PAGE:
Why are suicides surging in America? There is no easy answer to that question, but there are some important clues. Some of the answers have been put forth by the latest CDC reports. We do have a number of deaths of despair that result from intended suicides as well as from opioid overdoses. And we also see suicides that have increased among our veterans that show the relationship between military combat and PTSD.
But there are social, intellectual, and spiritual reasons for the increased number of suicides. In her article in Intellectual Takeout, Annie Holmquist wonders what is driving this mentality of despair. She reminds us that half of the people who commit suicide do not have a “known mental health condition.” That is why looking at other issues is so important.
She takes us back to the seminal book by University of Chicago professor Allan Bloom, The Closing of the American Mind. Even back in 1988, when the book was published, Bloom saw a stark difference between the college students of that day and those just a few years before. They were “superficial” and continually indulged in “clichés.” They didn’t reason on a deeper level and were disenchanted with the world.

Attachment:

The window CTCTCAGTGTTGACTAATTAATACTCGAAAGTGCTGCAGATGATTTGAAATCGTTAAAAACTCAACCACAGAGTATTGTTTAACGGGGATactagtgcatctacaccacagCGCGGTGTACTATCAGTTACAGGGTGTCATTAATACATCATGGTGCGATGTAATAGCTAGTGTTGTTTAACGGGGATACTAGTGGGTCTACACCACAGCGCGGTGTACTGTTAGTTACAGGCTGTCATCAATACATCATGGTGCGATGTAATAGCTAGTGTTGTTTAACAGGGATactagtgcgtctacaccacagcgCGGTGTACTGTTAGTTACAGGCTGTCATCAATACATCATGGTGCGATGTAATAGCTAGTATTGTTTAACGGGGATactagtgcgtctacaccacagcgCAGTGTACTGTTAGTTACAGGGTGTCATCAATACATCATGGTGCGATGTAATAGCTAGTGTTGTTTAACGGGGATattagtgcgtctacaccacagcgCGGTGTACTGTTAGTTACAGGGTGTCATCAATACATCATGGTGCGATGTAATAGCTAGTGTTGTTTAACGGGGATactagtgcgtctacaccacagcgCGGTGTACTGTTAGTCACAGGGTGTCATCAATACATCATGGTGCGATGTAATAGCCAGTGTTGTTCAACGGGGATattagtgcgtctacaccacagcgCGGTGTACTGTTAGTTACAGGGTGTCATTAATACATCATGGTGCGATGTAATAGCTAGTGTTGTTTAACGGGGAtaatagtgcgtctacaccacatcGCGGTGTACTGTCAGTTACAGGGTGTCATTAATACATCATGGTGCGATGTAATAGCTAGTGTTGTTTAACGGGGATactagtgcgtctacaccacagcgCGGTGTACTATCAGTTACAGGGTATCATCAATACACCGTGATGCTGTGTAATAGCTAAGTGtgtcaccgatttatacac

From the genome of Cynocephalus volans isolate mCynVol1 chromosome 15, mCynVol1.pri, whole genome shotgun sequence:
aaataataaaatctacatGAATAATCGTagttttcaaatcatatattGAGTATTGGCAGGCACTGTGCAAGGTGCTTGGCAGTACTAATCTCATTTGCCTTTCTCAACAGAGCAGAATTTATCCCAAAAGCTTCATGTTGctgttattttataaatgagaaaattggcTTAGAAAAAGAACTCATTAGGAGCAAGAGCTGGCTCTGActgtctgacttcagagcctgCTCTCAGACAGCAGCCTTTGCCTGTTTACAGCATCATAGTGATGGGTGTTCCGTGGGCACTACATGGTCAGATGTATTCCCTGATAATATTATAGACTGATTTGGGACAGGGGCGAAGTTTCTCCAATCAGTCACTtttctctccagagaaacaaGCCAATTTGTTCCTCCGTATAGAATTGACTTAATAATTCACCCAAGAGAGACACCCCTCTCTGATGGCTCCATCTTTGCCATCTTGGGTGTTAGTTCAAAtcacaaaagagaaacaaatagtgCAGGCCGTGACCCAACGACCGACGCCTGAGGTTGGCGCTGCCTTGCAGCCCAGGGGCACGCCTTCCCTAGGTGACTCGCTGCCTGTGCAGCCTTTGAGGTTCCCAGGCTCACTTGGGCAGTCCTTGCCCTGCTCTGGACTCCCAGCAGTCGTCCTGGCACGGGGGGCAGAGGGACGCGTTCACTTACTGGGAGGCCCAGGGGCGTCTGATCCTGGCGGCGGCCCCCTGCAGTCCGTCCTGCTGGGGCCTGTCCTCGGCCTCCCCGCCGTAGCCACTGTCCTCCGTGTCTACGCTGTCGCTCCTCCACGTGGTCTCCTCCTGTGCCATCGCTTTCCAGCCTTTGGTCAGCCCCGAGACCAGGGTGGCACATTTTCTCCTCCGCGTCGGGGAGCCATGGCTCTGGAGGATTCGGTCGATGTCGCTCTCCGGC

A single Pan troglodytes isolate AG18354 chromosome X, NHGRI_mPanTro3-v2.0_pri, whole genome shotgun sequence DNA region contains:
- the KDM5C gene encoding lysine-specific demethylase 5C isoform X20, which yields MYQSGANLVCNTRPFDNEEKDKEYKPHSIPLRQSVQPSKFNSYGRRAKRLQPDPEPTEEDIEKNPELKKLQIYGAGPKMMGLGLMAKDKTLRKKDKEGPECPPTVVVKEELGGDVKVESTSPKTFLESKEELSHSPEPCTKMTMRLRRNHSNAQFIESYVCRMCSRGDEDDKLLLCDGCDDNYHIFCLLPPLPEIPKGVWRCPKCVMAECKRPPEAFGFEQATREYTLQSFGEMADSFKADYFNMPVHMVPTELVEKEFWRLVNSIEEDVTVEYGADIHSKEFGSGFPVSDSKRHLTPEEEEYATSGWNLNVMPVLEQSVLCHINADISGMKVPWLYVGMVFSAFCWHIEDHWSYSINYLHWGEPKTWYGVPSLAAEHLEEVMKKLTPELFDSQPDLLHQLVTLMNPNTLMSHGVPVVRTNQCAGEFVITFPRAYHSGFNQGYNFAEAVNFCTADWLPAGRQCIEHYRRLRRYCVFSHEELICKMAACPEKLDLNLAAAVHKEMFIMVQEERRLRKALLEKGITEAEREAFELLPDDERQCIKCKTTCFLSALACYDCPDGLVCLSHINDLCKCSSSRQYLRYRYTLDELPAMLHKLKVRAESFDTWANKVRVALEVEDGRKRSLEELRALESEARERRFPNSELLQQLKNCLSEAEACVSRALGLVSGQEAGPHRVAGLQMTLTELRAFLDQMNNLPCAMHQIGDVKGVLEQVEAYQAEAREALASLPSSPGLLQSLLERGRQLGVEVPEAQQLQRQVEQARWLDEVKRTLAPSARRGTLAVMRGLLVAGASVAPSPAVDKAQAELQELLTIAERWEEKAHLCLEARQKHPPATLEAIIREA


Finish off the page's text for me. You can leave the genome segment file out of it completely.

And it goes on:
Believe me, if that was true of the college students in the 1980s, it is really true of the current generation of young people. They have grown up in a world of memes and clichés. They came of age in a world that long abandoned moral values. The recent discussion about D-Day and the Greatest Generation led many to suggest that the current generation might not be up to such challenges.
Sadly, this generation is growing up without an appeal to moral and biblical values. They don’t have anything to live for because they don’t believe anything would be worth dying for. Suicide becomes an option when life is sterile, superficial, and soulless.